Who might save the Labour Party? That’s the question dividing dinner parties across London, causing spats at media soirees, getting socially conscious celebs scratching their heads. I have a different question. Why save the Labour Party? Save it to do what? To be what? To think what? The middle-class tussle over the future of Labour has become so obsessed with the stickler of which individual might make Labour electable again — safe, bland bet Owen Smith or ‘working-class northern girl’ Angela Eagle? — that its various factions have forgotten the purpose of a political party: to represent something, to say something, to embody popular opinion.
Never have I so strongly wanted both sides to lose a fight than I do with Labour’s sad, embarrassing civil war. When Shakespeare wrote ‘A plague on both your houses’ I believe he must have had a vision of the tweeting-and-bleating strife that would befall Labour in 2016. On one side there’s Corbyn and his trustafarian radicals, a pseudo-Trotskyist re-enactment society, their heads stuck in 1982, their hearts broken by the Sun-reading working classes whom they consider such a crushing disappointment to the revolution. And on the other side there’s the largely middle-class professionals wishing Labour could go back to the glory days of the late 1990s and early 2000s — pre-Iraq! — when it was in power and popular and Getting Things Done. Both sides are delusional.
To see how delusional, consider the narrative peddled by the self-styled ‘decent’ wing of Labour, the wing that hates Corbyn, the wing that has set up a celeb-backed website called Saving Labour to demand that Corbyn ‘step aside for the good of the country’. Their narrative is that the Corbynistas have defiled Labour, turning a once proud opponent of Toryism into a gang of brutes and boors who shout down anyone who is insufficiently left-wing and whose journalist-turned-spindoctor, Seumas Milne, is an especially nasty piece of work who protects the Dear Leader from criticism and briefs against defectors. What a terrible state of affairs, they say; if only we could go back to how it was pre-Corbyn.
Are these people on smack? Before Corbyn, and, to be fair to Ed Miliband (I’d almost forgotten about him!), before Miliband too, Labour was easily as unforgiving and brutish as it is now. Has our political attention span been so frazzled by Twitter and rolling news that we can’t even think back 10 or 15 years? We’ve forgotten what nasty bastards the Blairites were. Not only in their policies, their haughty, illiberal, poor-bashing policies, but also in their ruthlessness. They, too, had a journalist-cum-spindoctor who would hound any hack or Labour minion who doubted the leader. They briefed and backstabbed and shunned the insufficiently ‘new’, anyone who had a whiff of political dinosaurism. They were as much a cult of personality, a faction without substance, a sect that had taken over a broken, hollow party, as the Corbynistas are.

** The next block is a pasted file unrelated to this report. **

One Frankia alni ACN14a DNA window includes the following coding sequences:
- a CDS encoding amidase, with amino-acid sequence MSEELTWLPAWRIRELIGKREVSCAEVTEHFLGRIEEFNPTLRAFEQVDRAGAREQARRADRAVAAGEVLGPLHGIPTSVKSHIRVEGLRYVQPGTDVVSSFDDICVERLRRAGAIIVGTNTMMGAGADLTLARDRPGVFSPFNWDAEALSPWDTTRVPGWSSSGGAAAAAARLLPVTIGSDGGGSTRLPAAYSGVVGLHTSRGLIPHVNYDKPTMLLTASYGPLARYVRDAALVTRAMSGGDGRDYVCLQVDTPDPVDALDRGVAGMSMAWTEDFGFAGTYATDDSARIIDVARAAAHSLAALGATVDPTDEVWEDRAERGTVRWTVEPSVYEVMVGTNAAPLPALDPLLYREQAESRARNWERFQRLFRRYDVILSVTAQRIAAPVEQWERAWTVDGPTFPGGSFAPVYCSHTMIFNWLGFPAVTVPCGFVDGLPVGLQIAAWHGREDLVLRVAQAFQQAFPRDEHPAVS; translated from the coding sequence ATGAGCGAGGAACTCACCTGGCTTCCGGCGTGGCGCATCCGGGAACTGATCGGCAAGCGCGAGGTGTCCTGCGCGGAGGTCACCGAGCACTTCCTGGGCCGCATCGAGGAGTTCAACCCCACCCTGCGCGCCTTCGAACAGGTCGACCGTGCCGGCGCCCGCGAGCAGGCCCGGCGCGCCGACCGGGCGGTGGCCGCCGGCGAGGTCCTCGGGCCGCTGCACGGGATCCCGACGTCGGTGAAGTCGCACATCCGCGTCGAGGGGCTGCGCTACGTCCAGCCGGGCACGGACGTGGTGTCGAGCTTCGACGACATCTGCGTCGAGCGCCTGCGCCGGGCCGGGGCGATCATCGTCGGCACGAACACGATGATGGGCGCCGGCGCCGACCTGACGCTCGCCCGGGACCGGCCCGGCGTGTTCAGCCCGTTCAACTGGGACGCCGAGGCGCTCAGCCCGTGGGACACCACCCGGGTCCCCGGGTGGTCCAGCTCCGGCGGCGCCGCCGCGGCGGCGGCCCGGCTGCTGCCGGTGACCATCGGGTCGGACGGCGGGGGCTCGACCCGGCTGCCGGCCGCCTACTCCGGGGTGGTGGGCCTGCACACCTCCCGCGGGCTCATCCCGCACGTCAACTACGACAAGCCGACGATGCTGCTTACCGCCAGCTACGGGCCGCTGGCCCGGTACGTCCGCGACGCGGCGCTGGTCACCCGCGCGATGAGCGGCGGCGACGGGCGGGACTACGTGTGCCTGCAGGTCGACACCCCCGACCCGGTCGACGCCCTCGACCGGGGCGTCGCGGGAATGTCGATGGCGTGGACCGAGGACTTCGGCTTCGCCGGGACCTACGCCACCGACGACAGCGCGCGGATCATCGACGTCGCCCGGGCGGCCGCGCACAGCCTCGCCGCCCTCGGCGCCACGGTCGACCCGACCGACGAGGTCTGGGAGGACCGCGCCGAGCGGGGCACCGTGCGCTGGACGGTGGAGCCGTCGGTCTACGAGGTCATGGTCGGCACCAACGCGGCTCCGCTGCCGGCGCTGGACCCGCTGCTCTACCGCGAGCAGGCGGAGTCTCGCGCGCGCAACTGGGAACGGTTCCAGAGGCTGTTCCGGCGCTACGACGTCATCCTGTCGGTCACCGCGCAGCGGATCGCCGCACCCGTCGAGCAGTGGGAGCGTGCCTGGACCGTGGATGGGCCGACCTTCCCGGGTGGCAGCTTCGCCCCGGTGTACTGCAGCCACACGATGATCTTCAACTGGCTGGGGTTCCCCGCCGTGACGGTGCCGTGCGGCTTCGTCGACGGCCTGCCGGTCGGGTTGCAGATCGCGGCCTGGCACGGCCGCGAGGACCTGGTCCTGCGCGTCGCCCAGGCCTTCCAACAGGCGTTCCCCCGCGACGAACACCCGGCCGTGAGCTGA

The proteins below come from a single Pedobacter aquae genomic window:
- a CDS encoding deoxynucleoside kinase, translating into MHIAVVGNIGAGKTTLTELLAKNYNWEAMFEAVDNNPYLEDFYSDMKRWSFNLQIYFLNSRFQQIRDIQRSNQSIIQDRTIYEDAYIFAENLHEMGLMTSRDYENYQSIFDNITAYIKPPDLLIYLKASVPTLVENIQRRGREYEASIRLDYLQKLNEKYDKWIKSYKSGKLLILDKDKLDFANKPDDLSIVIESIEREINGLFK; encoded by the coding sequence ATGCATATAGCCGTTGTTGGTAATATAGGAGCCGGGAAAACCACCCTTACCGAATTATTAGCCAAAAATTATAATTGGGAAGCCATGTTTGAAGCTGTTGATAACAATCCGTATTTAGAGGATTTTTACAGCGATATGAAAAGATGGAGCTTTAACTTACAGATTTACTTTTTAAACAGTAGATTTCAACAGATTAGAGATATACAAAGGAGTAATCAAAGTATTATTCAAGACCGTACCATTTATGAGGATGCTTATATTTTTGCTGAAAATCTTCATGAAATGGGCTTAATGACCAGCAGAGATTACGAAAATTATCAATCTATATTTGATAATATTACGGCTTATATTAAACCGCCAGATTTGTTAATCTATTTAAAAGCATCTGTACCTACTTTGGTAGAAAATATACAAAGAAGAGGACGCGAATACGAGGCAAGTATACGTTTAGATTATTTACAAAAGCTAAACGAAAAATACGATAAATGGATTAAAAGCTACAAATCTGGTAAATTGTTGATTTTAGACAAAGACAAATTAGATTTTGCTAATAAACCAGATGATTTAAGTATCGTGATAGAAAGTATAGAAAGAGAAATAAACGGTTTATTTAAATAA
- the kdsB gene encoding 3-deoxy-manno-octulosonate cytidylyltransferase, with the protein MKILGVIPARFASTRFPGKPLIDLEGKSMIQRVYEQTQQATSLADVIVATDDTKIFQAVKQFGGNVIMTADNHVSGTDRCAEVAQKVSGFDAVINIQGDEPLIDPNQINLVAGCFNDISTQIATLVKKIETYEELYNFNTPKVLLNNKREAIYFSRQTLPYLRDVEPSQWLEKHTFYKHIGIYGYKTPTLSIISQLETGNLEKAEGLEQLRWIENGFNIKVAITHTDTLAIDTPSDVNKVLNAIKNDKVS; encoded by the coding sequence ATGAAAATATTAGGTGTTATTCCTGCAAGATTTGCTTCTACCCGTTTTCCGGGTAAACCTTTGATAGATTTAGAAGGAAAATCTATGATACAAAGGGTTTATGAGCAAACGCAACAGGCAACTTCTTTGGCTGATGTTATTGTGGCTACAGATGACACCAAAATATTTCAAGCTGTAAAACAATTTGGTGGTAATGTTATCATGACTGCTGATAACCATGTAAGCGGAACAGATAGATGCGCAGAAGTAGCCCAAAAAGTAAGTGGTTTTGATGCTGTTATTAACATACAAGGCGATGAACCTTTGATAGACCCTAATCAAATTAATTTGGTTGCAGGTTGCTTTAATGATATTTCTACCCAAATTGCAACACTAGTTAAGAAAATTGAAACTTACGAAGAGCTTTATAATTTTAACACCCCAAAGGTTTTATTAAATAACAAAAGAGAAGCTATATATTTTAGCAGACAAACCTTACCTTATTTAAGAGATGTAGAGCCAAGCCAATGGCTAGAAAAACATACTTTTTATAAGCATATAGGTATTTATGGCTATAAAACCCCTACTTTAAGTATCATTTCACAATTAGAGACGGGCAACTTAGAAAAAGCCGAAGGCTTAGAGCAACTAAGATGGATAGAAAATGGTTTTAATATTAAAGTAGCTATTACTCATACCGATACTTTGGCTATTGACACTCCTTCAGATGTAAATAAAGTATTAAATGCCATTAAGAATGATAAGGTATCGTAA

This is why I want both sides to lose: because for all their shrill exchanges on Twitter and even bricks through windows, they have more in common than they think. They’re the same kind of people, doing the same kind of thing. The thing that ultimately unites them is a desire to use the husk of Labour, this empty shell where a proud, working man’s party used to be, to insulate themselves from reality, and from the plebs.
Middle-class professionals who find themselves repulsed by both posh Tories and the stupid, EU-opposing poor are desperate to keep Labour as a hiding place for the metropolitan elite, the party of well-connected city-dwellers, a trench against Ukippers and Europhobes and Daily Mail drones and other people they fear and loathe. And Corbynistas want Labour to be their lefty playpen, a Socialist safe space, if you like, where they can play at being 1970s militants in a world in which there’s no appetite for that kind of thing, at a safe distance from a working class they no longer understand, or like.
In a nutshell — and how historically horrible is this? — Labour has gone from being a party that represented the working class to being a kind of safe house from modernity that the middle classes are fighting to occupy. It has nothing — literally nothing — to say to working people, to those people who still believe in industrial growth (which Labour doesn’t), who oppose the EU (which Labour loves), and who think families should be left alone to run their lives (which is absolute anathema to the new, suspicious, meddling Labour with its beloved ‘politics of behaviour’). Labour was founded to do one thing; the clue is in the name: to represent those who labour. Not only does it no longer do that, but it’s now staffed and led and fought over by people who have never even met anyone who labours. Save it? It deserves to die. The factions fighting over it should have the decency to set up their own parties, and the honesty not to use the word ‘labour’ in their party names.